The other man had already made his berth, the upper one on the right. He was sitting underneath, laptop on his knees. He had switched off the main lights of the compartment and a little reading lamp flickered behind him. Lit blue from the screen, his face seemed tired and tense after a long day. He lifted his head for a second, only to say “Good evening” with the voice of someone who was and expected to forever be a victim of circumstance. “Where will you sleep – upper, middle or lower?” asked the conductor sluggishly, looking at the berths on the left. It did not seem like he knew how to actually set up the two upper berths. “Thank you, I’ll take the lower one since it’s already unfolded. Don’t want to bother the gentleman unnecessarily.” The other man did not react and the conductor, relieved, spat out his next line: “Wake up call is at six thirty, tea or coffee?” and he wrote their preferences on the back of a crumpled receipt.
“L. – coffee: U. – tea,” that was how he wrote it down, no names, just Lower and Upper. 
And they were left alone, Lower and Upper, in the ridiculous intimacy of the tiny compartment, two strangers, their knees touching, as the train rattled indifferently, threatening to bring them into an awkward embrace with every change of speed or direction. The train had left the station long ago and was now gaining speed, drifting through the night, more and more decisive, more and more irreversible.
After a while Upper closed his laptop and coughed. He got up, put the cables away, the laptop in its bag, carefully placed the suitcase on the seat, and pulled from it a toothbrush and a hanger. Lower had withdrawn into the corner and was now sitting by the window, pretending to look outside. It was dark, except for the occasional streetlights and sleeping towns shooting past, here and there a deserted brightly lit train station. Despite the extreme proximity of the other human being Lower felt distinctly alone as he stared at the rushing darkness. Like an outcast, a low-key demon, traveling through people’s dreams. He felt good like that, quiet and calm, far from everyone, outside of everything. Upper removed his blazer, hung it, and left, toothbrush and toothpaste in hand. When he came back in a bit with brushed teeth and a tired face, Lower politely excused himself and exited. He went to the end of the corridor, waited there around five minutes, which he attempted to count in his head, and then returned to the compartment. The trousers and shirt had joined the blazer on the hanger, and Upper was up, elevated, stretched out on his celestial bed like a pharaoh, too strict and methodical to allow himself such lowly activities as sleeping or dying. Lower sat back down in his spot next to the window, settled his head on the pillow, and pulled up the blanket. He could not be bothered with much else. Plus, he did not know when he would get off. He gazed into the darkness again. The compartment was now lit only by a little emergency light, hidden behind the edge of the table.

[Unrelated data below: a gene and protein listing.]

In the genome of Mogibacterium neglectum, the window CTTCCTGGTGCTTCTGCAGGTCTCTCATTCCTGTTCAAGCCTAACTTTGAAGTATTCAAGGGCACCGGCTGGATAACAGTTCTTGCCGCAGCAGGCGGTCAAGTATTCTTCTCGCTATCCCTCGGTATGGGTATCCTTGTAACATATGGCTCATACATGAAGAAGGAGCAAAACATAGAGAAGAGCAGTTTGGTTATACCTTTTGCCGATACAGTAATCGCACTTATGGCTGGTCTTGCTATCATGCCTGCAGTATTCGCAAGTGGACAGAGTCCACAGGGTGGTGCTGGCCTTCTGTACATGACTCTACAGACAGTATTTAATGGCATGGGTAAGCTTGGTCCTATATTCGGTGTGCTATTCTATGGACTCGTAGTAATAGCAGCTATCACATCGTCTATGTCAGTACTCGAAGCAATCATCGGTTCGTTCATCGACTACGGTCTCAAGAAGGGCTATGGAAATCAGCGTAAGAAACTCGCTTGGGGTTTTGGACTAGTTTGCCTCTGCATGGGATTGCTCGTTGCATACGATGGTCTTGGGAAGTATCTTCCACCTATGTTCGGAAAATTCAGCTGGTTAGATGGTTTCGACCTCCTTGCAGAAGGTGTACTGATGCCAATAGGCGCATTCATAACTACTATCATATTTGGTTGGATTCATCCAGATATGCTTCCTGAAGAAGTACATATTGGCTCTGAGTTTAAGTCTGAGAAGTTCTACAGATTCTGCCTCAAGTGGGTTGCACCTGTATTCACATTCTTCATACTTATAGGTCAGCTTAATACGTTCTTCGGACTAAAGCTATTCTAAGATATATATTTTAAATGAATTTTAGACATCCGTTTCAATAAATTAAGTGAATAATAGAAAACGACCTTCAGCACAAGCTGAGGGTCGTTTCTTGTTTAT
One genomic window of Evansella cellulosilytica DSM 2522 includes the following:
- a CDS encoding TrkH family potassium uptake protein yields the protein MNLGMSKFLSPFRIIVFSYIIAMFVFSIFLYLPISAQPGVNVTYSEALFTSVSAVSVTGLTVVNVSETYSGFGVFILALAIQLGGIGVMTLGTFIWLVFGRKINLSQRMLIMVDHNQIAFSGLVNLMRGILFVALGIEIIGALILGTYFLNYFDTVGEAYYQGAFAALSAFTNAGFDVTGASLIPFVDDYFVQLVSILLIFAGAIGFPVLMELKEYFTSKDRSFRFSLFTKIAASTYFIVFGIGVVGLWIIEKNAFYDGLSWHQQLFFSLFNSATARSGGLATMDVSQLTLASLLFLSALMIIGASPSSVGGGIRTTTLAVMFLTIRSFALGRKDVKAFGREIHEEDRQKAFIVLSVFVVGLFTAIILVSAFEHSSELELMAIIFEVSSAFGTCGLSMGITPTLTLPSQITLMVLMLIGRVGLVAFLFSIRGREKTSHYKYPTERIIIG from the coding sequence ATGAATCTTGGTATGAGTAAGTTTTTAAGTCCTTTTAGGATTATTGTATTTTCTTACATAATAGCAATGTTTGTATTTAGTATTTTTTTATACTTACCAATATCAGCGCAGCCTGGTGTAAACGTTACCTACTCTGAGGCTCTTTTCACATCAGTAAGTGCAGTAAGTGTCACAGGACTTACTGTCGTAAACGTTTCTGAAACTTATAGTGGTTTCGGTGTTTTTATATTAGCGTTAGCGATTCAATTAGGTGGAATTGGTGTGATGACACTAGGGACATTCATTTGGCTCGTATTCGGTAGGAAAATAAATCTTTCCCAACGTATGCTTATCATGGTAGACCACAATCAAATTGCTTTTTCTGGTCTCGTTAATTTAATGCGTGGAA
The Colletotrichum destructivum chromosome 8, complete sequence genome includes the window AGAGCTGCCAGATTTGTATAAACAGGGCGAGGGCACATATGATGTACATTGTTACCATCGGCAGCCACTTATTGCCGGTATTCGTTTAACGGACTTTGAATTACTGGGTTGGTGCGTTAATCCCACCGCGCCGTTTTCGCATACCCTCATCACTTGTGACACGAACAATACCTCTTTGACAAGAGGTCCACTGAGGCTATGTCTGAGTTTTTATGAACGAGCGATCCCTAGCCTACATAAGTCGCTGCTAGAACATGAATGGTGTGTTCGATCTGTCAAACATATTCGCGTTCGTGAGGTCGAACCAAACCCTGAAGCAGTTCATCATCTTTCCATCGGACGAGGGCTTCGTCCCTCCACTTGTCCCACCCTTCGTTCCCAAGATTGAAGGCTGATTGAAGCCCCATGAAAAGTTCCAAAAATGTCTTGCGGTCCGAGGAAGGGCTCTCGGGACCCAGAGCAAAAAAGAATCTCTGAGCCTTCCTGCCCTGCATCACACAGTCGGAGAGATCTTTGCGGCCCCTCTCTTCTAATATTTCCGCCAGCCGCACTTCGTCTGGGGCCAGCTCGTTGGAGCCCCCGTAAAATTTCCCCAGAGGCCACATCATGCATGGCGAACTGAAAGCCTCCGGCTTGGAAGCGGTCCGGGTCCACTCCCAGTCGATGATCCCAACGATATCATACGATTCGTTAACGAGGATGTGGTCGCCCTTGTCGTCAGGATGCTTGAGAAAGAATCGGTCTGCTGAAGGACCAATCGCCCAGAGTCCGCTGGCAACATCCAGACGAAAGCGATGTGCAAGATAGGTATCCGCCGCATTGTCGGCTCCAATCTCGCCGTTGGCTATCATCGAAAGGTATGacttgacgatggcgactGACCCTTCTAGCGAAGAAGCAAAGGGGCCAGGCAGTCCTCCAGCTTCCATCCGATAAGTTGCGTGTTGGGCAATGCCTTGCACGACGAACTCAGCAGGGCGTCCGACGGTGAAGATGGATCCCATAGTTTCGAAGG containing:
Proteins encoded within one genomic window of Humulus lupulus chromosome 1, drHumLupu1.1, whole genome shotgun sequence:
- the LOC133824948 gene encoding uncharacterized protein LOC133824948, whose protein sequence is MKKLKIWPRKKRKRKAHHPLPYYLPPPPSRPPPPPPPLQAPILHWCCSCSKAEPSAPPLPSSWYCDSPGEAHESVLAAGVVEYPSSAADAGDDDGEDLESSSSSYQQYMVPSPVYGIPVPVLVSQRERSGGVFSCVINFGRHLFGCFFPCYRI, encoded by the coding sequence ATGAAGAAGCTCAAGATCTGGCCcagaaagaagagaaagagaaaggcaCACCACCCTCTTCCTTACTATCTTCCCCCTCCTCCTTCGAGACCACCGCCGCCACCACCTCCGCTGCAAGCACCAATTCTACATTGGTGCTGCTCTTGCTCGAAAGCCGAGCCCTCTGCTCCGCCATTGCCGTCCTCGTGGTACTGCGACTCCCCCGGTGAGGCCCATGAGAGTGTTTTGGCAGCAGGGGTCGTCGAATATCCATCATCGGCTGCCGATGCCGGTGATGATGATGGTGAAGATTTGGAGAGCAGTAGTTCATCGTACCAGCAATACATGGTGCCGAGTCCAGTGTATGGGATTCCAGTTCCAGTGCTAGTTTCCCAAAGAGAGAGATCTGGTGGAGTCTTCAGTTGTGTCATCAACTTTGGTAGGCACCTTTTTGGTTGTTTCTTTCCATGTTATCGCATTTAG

“Good night,” said Upper. He said it with uncertainty, somehow mechanically, as if debating whether to add something to lighten the absurd intimacy of the moment. He coughed. “Here he goes,” thought Lower and sighed. Upper will now inhale, he will relax his hands beside his body, and staring at the ceiling just an inch above his face, he will start speaking. Fragile and hesitant at first, his story will gradually gain momentum, feeding off of itself, it will become more and more powerful until the words crackle out immutably like a rifle shooting everything in sight. He will talk about his endless trips, which increasingly lead nowhere. About the mortgage and the dept, the car and the inheritance he never received, the unfulfilled dreams, and the bitter disappointments, and finally – about the wife, whom he has not loved for years and the children, which are strangers to him. Staring at the ceiling, hands relaxed beside his body, doomed and solemn, as if on an operating table, raised, as if on a theatre podium, lit from underneath by the merciful light of the emergency lamp, Upper, slowly and methodically, will drive the scalpel through himself and cut the badly healed skin and the infected wounds, he will go through every scar, every ulcer, and he will cut ruthlessly and deeply, till he draws blood. Gradually, he will sink into the pain, carefully tracing the thick fluid gushing from the wounds, spilling off the edge of the bed, mucous and dark green in the light of the passing streetlights. Lower will put up his feet to keep them from getting soiled and remain quiet, gazing into the darkness. When Upper is finally silent and asleep, feeling light after the illusory healing, Lower will exhale once more and take up his part of the script. Swiftly and efficiently, without a drop of artistry. He will take off his clothes and lay them on the bed, without folding them. Afterwards, he will slide open the window of the compartment and lock it in place. Upper’s suit, shirt, and hanger will fly out the window, followed by the suitcase, bag, laptop and cables, and Upper will suddenly be nothing but upper, no more chains, no more weight. Finally, Lower will leap into the night – naked, alone and free, no fear or identity, having forever erased any predetermined script.